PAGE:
O’Toole’s book served me well as an introduction to the broad strokes of Adams’ life and his relationships with his closest friends. I’m doing things backwards, per usual, making halting efforts to read The Education, which is the traditional Adams entry point, and I don’t have Mont Saint Michel and Chartres around either. Instead O’Toole’s book prompted me to read the copy of Adams’ relatively unread novel Esther, which I’ll write about in a separate post. One creditable thing about O’Toole’s book is that it fills in the story of Clover and her suicide, and Adams’ response to it, all of which is a gaping blank in The Education.
I was drawn to the book after discovering the story of Clarence King, and Five of Hearts is the precursor and prompt for Martha Sandweiss’s book Passing Strange. O’Toole does a good job of sketching out King’s biography and his relationship to Adams and Hay, but it’s easy to see, especially in hindsight, that his bizarre double life deserved its own book. When he wrote Mountaineering in the Sierra Nevada and was ranging the West as a geologist he was a hero to Adams and Hay, who were both convinced his accomplishments would eclipse their own meager efforts.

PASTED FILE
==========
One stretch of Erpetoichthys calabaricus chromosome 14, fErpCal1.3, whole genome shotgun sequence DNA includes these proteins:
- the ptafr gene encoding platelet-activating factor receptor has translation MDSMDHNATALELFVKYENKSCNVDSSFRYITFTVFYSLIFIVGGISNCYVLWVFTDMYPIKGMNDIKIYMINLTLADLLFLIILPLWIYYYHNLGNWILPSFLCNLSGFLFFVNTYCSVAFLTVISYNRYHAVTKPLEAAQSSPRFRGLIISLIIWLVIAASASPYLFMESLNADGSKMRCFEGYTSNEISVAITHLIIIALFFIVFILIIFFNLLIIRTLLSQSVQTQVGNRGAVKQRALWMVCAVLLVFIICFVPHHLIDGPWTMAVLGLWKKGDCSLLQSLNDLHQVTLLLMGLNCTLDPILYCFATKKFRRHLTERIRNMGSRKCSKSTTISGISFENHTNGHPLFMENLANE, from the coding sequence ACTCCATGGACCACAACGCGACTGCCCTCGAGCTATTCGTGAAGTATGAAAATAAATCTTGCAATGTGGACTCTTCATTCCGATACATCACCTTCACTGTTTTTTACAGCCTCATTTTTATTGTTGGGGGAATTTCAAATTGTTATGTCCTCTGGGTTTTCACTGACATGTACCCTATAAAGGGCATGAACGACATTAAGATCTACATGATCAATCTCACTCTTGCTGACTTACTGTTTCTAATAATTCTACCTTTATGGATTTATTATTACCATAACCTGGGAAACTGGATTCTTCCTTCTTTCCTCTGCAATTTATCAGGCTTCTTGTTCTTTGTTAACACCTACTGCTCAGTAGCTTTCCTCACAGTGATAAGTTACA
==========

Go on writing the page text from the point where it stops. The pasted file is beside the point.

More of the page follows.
If the material on Adams and Clover and King is a given, both welcome and expected, then the big blank and pleasant surprise here is John Hay. Hay is a great example of a person you would never encounter as an English major, even as a specialist in American Lit, but he makes a big mark in History and perhaps even more so in American Studies. In the first place, at age 22, after coming out of Ohio and attending Brown (class poet) and working in his father’s law office, he became Abraham Lincoln’s secretary. He shared the northeast corner bedroom on the second floor of the White House with his slightly senior colleague John G. Nicolay–Joseph Cross plays Hay in the Spielberg movie. He was a somewhat reluctant diplomat, editor and statesman in the last quarter of the century, while spending a lot of time helping the mercurial King and grief-stricken Adams as well, but a big part of his work was on an exhaustive Lincoln biography, which he wrote with Nicolay and published in 1890. It’s something of a companion piece to Adams’ History, relatively unsuccessful. It would be interesting as a tangent to Adams studies, to explore where Hay stands in the sequence of Lincoln biographers. The fact that Hay wrote a significant biography, material of interest to this blog and its concerns, was overshadowed by his appointment as Secretary of State by William McKinley and later Teddy Roosevelt. Thus Hay, evolving from the Lincoln White House to pre-WWI international diplomacy, had an important role in late-19th century American History, with Adams at his side the entire time. Hay was secretary to Lincoln at the same time that Adams was secretary to his father Charles Francis, Ambassador to the UK (a job that Hay himself would have in 1897, at the beginning of McKinley’s presidency). Who else would be the best friend of Henry Adams? H.H. Richardson built matching mansions for them in Lafayette Square, now the site of the Hay-Adams Hotel (fancy!) Even more intriguing as a destination, however, is Camp John Hay in the Philippines–the Forest Lodge looks really nice. That’s where I want to go. Eventually we’ll get to Adams’ trip to the South Pacific with John LaFarge. He might have had a better time going now, but you never know with Henry Adams.